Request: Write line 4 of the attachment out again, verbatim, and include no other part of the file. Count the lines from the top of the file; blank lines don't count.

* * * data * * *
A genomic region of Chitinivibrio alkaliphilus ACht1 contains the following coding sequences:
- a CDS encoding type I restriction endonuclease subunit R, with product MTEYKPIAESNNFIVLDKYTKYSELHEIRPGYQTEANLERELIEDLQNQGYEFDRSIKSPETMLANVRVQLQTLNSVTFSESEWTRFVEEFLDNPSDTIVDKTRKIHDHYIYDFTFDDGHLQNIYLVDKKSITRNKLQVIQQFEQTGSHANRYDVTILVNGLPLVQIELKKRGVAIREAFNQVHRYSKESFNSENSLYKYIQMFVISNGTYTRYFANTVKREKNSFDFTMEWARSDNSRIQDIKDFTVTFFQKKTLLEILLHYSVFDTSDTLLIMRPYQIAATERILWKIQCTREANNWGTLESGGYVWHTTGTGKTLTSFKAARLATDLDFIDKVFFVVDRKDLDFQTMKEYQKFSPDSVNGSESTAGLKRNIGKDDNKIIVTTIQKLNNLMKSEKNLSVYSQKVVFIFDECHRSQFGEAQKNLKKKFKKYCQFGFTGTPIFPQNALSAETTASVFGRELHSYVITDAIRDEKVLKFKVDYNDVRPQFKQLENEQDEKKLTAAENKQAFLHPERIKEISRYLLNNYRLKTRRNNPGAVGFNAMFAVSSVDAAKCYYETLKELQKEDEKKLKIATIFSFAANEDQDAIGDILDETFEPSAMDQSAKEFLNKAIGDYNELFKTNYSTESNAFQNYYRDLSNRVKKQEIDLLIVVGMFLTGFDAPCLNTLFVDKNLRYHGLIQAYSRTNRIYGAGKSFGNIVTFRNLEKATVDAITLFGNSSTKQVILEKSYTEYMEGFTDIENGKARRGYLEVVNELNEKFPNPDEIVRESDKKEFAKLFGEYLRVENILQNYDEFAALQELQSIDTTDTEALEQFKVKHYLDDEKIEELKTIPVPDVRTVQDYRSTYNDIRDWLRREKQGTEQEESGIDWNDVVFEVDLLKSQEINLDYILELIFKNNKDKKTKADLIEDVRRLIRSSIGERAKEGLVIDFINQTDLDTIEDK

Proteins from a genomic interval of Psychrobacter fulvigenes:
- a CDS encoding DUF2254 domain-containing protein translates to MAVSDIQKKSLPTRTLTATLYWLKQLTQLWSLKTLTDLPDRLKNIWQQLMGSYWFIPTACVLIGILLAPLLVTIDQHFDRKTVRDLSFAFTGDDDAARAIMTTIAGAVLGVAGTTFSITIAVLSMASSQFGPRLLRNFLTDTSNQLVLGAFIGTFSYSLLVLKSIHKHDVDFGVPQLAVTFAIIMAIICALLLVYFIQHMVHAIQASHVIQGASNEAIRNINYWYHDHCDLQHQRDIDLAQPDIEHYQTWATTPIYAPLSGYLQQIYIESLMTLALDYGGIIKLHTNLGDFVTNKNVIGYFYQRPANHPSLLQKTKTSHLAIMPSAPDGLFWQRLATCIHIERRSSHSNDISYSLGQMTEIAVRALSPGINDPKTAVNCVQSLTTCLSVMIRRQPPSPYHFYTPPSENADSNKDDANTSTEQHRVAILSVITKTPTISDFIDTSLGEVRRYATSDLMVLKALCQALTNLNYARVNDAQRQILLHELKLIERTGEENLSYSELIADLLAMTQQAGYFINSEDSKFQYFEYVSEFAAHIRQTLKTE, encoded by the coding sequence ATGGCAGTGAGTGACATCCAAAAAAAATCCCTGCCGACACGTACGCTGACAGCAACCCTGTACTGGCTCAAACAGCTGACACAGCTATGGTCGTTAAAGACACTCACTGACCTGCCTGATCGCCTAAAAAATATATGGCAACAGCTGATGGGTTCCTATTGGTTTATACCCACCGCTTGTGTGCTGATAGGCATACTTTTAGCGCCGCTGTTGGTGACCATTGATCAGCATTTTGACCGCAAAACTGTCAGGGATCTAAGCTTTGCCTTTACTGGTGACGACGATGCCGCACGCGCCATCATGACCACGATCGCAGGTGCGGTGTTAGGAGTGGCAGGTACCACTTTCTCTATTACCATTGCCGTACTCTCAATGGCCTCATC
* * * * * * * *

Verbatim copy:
- a CDS encoding DUF2254 domain-containing protein translates to MAVSDIQKKSLPTRTLTATLYWLKQLTQLWSLKTLTDLPDRLKNIWQQLMGSYWFIPTACVLIGILLAPLLVTIDQHFDRKTVRDLSFAFTGDDDAARAIMTTIAGAVLGVAGTTFSITIAVLSMASSQFGPRLLRNFLTDTSNQLVLGAFIGTFSYSLLVLKSIHKHDVDFGVPQLAVTFAIIMAIICALLLVYFIQHMVHAIQASHVIQGASNEAIRNINYWYHDHCDLQHQRDIDLAQPDIEHYQTWATTPIYAPLSGYLQQIYIESLMTLALDYGGIIKLHTNLGDFVTNKNVIGYFYQRPANHPSLLQKTKTSHLAIMPSAPDGLFWQRLATCIHIERRSSHSNDISYSLGQMTEIAVRALSPGINDPKTAVNCVQSLTTCLSVMIRRQPPSPYHFYTPPSENADSNKDDANTSTEQHRVAILSVITKTPTISDFIDTSLGEVRRYATSDLMVLKALCQALTNLNYARVNDAQRQILLHELKLIERTGEENLSYSELIADLLAMTQQAGYFINSEDSKFQYFEYVSEFAAHIRQTLKTE, encoded by the coding sequence ATGGCAGTGAGTGACATCCAAAAAAAATCCCTGCCGACACGTACGCTGACAGCAACCCTGTACTGGCTCAAACAGCTGACACAGCTATGGTCGTTAAAGACACTCACTGACCTGCCTGATCGCCTAAAAAATATATGGCAACAGCTGATGGGTTCCTATTGGTTTATACCCACCGCTTGTGTGCTGATAGGCATACTTTTAGCGCCGCTGTTGGTGACCATTGATCAGCATTTTGACCGCAAAACTGTCAGGGATCTAAGCTTTGCCTTTACTGGTGACGACGATGCCGCACGCGCCATCATGACCACGATCGCAGGTGCGGTGTTAGGAGTGGCAGGTACCACTTTCTCTATTACCATTGCCGTACTCTCAATGGCCTCATC